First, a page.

A survey carried out by Unions ACT has highlighted the prevalence of bullying and discrimination in Canberra. Unions ACT surveyed 263 workers aged between 15 and 25. The survey found that 70% of respondents felt bullied or harassed in the workplace. One respondent reported that a higher-ranking employee constantly belittled them and often asked if they were “stupid” or a “retard.” Another 18 year old respondent reported that co-workers would “look at [her] in a sexual way and ask [her] about the size of [her] boyfriend’s penis.”
Unions ACT secretary, Alex White said that young workers “are constantly telling us they don’t know what their rights are, they don’t know they can say ‘no’ when they’re directed to work in an unsafe workplace and they don’t know who to turn to when they feel bullied and harassed.” ACT work safety commissioner Greg Jones acknowledged that young workers were particularly vulnerable to being exploited on the job, but said that the majority of employers do “the right thing” by their employees.
The Commonwealth Public Service will install unisex bathrooms at the Treasury building to foster greater inclusiveness of transgender and intersex employees. These bathrooms will not be “specifically reserved as gender-neutral” but will be “accessible for any individual.” Inclusive bathrooms have also been installed at the Department of Environment and Energy.
Two new complaints have been lodged by staff in relation to bullying and harassment within the Adult Mental Health Unit at Ipswich Hospital. This follows a story published by the Queensland Times last week, which addressed allegations that bullying, intimidation and threats between staff were widespread within the mental health unit. Since September 2016, seven formal complaints have been lodged with West Moreton Hospital and Health Service in relation to bullying and harassment within the Adult Mental Health Unit.
A spokesperson for West Moreton Hospital and Health Service has stated that they “are working with staff to improve the workplace culture and the working environment in the Adult Mental Health Unit [through] improving the physical workplace for staff and consumers, encouraging staff engagement and promoting staff development.” Two executive directors have been brought in to supervise the process of creating cultural change within the unit. Further, Interim Chief Executive Dr Kerrie Freeman has invited staff to speak with her directly.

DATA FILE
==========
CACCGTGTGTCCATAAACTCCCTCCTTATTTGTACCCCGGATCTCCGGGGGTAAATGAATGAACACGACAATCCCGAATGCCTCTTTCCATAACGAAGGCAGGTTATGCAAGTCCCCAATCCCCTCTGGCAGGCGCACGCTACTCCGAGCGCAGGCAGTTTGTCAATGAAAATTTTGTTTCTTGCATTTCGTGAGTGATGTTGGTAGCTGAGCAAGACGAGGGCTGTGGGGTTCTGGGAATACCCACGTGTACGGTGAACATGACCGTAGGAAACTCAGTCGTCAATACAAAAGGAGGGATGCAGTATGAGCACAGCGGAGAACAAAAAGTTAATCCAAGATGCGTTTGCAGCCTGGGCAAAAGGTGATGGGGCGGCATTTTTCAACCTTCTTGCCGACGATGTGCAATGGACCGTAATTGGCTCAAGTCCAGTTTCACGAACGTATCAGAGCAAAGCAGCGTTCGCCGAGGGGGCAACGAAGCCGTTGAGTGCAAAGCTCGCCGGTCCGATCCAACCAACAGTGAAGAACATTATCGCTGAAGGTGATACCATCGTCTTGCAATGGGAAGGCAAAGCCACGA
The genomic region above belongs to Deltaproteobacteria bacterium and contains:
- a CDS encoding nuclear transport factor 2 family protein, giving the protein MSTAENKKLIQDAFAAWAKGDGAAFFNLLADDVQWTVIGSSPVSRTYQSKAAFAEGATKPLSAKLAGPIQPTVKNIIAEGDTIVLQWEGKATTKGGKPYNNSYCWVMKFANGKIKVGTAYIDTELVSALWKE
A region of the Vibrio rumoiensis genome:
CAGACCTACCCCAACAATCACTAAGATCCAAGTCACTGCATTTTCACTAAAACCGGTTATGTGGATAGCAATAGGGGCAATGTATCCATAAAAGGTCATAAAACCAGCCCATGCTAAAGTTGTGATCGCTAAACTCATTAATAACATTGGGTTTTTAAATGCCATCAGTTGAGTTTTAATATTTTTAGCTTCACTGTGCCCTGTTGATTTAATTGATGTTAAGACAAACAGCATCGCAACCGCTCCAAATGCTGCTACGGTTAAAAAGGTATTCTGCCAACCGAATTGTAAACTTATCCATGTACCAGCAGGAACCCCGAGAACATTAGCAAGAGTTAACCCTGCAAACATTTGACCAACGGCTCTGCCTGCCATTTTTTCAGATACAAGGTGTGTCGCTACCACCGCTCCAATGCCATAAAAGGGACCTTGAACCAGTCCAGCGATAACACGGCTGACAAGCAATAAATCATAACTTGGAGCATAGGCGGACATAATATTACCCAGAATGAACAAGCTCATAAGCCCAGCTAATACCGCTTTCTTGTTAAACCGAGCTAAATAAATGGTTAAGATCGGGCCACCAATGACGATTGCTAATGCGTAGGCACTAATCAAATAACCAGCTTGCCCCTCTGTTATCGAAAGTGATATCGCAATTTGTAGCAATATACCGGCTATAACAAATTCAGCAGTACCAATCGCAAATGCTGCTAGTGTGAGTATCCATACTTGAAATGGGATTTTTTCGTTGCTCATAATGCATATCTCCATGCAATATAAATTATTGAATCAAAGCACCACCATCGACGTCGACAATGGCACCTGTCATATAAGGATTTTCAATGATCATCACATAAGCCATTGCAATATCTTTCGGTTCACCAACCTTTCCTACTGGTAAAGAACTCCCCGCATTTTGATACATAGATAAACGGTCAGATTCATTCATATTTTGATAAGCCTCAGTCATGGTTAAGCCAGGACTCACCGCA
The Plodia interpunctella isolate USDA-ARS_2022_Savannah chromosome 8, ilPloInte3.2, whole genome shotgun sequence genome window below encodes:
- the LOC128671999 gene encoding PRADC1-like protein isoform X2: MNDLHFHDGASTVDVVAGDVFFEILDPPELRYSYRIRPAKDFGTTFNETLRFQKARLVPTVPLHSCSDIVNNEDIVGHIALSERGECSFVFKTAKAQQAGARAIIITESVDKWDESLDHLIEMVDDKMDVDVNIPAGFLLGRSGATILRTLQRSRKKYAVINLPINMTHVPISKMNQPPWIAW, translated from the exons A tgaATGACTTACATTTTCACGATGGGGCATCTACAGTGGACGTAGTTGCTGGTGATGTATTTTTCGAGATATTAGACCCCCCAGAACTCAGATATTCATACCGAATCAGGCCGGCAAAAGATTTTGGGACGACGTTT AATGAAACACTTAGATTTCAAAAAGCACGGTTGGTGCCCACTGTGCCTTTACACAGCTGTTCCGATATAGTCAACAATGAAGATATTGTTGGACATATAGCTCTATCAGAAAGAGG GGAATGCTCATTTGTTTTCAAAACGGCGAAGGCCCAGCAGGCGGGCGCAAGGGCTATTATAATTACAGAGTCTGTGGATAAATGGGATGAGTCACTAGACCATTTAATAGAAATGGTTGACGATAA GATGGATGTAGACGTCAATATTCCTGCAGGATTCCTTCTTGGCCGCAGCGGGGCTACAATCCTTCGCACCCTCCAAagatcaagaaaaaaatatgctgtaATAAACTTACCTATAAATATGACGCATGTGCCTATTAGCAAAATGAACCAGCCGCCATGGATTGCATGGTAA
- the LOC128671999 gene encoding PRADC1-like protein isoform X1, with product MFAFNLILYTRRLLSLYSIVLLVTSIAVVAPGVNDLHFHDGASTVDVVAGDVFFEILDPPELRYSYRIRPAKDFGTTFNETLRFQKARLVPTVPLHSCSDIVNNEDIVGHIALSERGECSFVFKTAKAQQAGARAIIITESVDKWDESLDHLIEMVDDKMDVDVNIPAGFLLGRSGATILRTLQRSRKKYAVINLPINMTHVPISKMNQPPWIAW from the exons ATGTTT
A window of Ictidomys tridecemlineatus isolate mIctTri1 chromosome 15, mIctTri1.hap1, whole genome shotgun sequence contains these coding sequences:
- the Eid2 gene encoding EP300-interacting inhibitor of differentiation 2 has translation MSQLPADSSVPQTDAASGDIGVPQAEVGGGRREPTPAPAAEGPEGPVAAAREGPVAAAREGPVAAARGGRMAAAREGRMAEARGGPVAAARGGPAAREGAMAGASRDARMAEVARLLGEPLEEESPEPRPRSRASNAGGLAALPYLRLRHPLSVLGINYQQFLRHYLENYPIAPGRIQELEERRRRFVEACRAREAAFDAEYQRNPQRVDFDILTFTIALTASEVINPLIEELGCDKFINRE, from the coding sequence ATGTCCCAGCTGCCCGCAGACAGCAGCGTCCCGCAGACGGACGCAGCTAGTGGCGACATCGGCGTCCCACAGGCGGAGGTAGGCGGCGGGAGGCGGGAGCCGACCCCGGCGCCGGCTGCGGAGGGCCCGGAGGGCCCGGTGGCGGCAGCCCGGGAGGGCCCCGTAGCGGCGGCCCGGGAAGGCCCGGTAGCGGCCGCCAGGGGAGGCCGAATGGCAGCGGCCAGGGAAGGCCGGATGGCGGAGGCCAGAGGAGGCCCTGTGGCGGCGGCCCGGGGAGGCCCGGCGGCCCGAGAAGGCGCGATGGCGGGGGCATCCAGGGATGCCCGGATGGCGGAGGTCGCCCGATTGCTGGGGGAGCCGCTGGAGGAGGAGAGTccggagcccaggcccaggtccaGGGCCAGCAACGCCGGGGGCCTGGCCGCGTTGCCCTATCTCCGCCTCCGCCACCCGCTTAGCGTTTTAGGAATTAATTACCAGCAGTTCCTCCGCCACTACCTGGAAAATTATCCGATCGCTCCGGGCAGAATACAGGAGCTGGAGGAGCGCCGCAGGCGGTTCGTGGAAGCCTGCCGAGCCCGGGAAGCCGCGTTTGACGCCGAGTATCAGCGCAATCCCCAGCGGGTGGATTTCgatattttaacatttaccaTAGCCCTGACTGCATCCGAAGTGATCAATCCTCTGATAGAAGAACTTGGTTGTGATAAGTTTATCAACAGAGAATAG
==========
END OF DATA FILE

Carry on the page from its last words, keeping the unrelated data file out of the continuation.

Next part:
Paul Hackett applied for an unfair dismissal remedy in respect of the termination of his employment with the Australian Federal Police (AFP) (in the case of Hackett v Australian Federal Police  FWC 2518). Mr Hackett’s employment was terminated on the grounds of serious misconduct, which led to a breach of the Professional Standards and Code of Conduct of the AFP in respect of four charges. It was alleged that Mr Hackett:
• Stalked and intimated Mrs K (a female whom Mr Hackett had previously been in a relationship with);
• Deliberately falsified his employment record;
• Supplied these false records in a court statement; and
• Denied stalking and intimidating Mrs K in a Profession Standards interview, when in fact, he had done so.
Deputy President Lawrence held that these four allegations were substantiated and provided the AFP with a valid reason to terminate Mr Hackett’s employment. Deputy President Lawrence noted that Mr Hackett’s conduct was inconsistent with the AFP’s Professional Standards and Core Values and, more generally, “the confidence the public is entitled to have in a police officer.” Mr Hackett’s application for unfair dismissal relief was dismissed.
Georgia Sologinkin applied for an unfair dismissal remedy in respect of the termination of her employment with Cosmetic Suppliers Pty Ltd (in the case of Sologinkin v Cosmetic Suppliers Pty Ltd  FWC 1838). Ms Sologinkin was employed as a Key Accounts Manager with the responsibility of overseeing the provision of customer service to ‘key customers.’ On 9 November 2016, Ms Sologinkin sent an email to the respondent’s customer services team berating them as ‘totally incompetent.’ On the same day, Ms Sologinkin sent an email to a friend who had commenced work as a contractor for Cosmetic Suppliers, in which she made a number of highly offensive comments about some of the clients that her friend would be working with. This email included a reference to one of the clients’ ethnicity and national origin. This email was also accidentally sent to the clients about whom the comments had been made. Following an investigation into this incident, Ms Sologinkin’s employment was terminated.
Senior Deputy President Hamberger held that Cosmetic Suppliers had a valid reason to terminate the employment of Ms Sologinkin. SDP Hamberger stated that:
The email contained a number of derogatory and offensive comments about the respondent’s clients. Even if these had not been sent to the clients themselves, these comments would have been entirely inappropriate – especially from someone in the applicant’s position, whose job it was to manage relations with key customers. They were also in breach of the respondent’s Code of Conduct and its IT User Conduct Policy.
Senior Deputy President Hamberger concluded that the termination of Ms Sologinkin’s employment was not harsh, unjust or unreasonable.